Name: Vraj Shroff
Hometown: Chicago, Ill.
Major: Double major in computer science and economics, with an accelerated master’s in systems engineering
34th Street Magazine: You're doing an accelerated master's on top of your undergraduate studies. Why did you choose to pursue this program?
When I came in, I was an economics and computer science major. And [these programs] focused a lot on the technical side, how to make things given we have all the details about [them]. So for example, if you ask me how to make Facebook, the computer science program will help make that happen. But I really wanted to focus on creating systems from a higher level. So focusing more on, "How do I design a system that doesn't exist? What are the things that I need to focus on?" That played a role in my career, as well as my internships. I really wanted to focus on that, to get some practical and class experience on how to understand the systems and how to create them myself.
You're pursuing dual degrees in Engineering and the College, as well as a minor in Wharton. Is there a reason why you chose to study in each of these schools?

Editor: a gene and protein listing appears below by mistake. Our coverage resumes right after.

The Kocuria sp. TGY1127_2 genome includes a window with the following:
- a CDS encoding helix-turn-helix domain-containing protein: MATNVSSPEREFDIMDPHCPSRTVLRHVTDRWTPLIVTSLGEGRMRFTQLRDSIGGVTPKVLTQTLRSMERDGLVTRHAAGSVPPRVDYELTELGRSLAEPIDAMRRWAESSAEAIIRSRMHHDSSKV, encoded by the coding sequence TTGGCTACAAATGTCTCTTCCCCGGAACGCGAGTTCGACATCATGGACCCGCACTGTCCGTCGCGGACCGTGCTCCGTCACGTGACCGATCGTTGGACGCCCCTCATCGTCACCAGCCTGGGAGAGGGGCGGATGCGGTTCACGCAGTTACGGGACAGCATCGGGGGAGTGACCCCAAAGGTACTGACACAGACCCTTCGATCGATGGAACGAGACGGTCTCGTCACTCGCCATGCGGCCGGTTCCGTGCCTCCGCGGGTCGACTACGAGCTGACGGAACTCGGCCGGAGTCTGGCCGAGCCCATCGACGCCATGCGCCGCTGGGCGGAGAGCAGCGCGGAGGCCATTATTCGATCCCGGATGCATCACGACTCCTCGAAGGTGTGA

Yeah, definitely. I think it allowed me access to different resources and helped me meet new people from all the schools. It was very important for me to work in a team of very diverse experience as a [technical program manager at Facebook last summer]. A lot of my work would be working in groups, leading and collaborating with teams that focus on different aspects. So I really wanted to get that experience in college as well. I have Engineering friends who are really focused on technical things and helped me enhance my skill set there, and it's complemented really well by my Wharton and College friends.
You're the chair of entrepreneurship in the Wharton Undergraduate Healthcare Club. How do your interests align with health care and entrepreneurship?